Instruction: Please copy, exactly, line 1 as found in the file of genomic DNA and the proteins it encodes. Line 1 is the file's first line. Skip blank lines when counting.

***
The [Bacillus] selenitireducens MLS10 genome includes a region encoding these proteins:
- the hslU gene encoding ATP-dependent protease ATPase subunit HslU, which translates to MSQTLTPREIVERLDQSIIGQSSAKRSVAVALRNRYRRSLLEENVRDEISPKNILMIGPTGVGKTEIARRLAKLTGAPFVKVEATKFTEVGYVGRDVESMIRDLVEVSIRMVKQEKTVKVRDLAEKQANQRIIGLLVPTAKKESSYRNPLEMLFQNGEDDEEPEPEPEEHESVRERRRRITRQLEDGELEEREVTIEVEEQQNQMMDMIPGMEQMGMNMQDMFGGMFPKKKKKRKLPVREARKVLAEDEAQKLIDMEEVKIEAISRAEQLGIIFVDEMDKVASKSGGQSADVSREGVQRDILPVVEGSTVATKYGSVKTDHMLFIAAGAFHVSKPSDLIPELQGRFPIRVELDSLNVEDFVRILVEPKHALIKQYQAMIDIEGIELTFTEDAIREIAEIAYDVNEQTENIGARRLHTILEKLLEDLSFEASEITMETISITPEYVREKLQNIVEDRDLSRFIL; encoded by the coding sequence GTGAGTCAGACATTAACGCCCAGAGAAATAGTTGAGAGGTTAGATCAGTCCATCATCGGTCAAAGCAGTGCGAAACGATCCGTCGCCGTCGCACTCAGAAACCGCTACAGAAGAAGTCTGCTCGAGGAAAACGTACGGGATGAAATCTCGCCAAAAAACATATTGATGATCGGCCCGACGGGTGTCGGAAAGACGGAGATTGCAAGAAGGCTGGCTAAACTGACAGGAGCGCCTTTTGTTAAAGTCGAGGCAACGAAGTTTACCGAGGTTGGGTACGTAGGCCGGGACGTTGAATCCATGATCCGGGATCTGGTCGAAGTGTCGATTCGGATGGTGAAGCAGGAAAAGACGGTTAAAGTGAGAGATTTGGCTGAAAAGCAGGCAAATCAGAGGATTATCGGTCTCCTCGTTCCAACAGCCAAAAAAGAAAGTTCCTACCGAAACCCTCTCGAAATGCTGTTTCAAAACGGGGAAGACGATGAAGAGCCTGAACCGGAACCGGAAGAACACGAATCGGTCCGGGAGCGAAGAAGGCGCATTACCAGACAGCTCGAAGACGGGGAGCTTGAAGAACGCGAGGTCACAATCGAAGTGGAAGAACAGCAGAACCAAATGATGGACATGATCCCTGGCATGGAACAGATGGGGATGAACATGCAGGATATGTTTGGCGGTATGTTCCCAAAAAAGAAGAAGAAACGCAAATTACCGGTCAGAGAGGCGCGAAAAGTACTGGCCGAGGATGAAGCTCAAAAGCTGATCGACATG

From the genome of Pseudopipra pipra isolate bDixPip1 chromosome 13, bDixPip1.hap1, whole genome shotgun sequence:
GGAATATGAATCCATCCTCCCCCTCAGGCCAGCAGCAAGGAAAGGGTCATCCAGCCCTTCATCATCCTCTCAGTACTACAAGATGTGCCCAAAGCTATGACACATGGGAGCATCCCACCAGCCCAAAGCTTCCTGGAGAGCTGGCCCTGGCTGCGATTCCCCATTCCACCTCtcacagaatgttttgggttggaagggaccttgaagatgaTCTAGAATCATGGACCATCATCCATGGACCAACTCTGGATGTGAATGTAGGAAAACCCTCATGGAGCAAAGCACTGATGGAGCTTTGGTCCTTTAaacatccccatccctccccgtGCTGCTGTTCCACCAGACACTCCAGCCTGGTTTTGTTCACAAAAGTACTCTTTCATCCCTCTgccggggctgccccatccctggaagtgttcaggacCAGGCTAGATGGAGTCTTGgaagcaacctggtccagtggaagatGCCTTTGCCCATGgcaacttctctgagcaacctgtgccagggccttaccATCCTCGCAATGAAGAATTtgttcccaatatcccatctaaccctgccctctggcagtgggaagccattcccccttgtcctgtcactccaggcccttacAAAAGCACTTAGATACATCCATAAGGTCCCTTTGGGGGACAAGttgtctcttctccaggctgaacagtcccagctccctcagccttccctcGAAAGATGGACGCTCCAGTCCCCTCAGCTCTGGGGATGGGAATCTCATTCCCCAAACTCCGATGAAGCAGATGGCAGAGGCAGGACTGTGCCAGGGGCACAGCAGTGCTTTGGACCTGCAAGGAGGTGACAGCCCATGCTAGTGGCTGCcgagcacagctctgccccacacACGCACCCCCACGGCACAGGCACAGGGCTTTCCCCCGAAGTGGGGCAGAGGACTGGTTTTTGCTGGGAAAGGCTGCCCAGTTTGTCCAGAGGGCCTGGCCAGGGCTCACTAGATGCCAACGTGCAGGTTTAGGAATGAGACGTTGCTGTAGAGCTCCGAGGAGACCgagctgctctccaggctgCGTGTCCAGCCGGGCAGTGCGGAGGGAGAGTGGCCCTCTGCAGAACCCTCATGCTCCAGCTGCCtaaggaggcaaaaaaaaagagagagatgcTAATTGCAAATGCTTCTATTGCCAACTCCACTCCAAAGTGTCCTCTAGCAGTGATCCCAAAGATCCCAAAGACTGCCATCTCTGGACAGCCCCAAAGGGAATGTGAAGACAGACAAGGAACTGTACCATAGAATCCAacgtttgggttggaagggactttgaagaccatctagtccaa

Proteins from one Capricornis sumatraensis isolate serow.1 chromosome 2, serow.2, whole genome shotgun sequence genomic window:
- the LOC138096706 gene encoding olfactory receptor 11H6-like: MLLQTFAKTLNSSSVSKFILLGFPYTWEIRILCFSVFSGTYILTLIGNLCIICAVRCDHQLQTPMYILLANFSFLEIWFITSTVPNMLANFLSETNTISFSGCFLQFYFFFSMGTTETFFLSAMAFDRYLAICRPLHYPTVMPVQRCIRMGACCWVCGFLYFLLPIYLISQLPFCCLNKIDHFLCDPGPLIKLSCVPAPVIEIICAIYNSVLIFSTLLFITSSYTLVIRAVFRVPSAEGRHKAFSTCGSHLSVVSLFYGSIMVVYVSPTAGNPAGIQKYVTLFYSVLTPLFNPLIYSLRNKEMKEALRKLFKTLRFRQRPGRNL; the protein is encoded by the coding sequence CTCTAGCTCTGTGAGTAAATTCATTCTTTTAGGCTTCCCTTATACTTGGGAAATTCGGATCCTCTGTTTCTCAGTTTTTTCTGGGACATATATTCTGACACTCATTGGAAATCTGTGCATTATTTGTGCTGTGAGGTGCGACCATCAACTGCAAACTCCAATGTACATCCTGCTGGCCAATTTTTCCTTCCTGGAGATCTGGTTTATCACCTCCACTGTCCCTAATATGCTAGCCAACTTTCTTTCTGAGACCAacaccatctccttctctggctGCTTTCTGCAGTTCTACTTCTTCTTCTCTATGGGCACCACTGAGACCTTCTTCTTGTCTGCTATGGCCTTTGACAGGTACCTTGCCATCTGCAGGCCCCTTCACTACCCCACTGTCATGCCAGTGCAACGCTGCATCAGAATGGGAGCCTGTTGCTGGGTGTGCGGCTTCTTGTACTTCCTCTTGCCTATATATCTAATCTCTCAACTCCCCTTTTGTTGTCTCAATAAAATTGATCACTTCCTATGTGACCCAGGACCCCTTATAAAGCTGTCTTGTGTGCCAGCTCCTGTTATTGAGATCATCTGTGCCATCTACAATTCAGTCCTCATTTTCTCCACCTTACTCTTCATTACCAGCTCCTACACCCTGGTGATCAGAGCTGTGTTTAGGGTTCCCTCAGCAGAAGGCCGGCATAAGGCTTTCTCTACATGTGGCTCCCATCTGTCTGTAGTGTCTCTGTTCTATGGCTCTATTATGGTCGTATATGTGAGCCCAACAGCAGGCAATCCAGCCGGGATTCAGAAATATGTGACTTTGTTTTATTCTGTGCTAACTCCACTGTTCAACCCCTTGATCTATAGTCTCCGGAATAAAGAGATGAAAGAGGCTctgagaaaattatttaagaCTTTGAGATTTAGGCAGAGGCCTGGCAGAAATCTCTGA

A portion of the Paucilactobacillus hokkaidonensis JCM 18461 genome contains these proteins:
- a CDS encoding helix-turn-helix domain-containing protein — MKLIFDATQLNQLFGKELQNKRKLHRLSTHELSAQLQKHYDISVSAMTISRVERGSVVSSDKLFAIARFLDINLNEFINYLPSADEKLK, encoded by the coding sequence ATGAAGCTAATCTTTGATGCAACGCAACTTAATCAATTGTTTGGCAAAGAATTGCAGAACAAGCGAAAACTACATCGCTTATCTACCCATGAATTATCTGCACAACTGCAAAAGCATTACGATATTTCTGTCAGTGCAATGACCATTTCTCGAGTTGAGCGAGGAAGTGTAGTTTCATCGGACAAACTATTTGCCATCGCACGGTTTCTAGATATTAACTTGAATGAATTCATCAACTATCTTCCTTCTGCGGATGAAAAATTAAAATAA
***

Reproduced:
The [Bacillus] selenitireducens MLS10 genome includes a region encoding these proteins: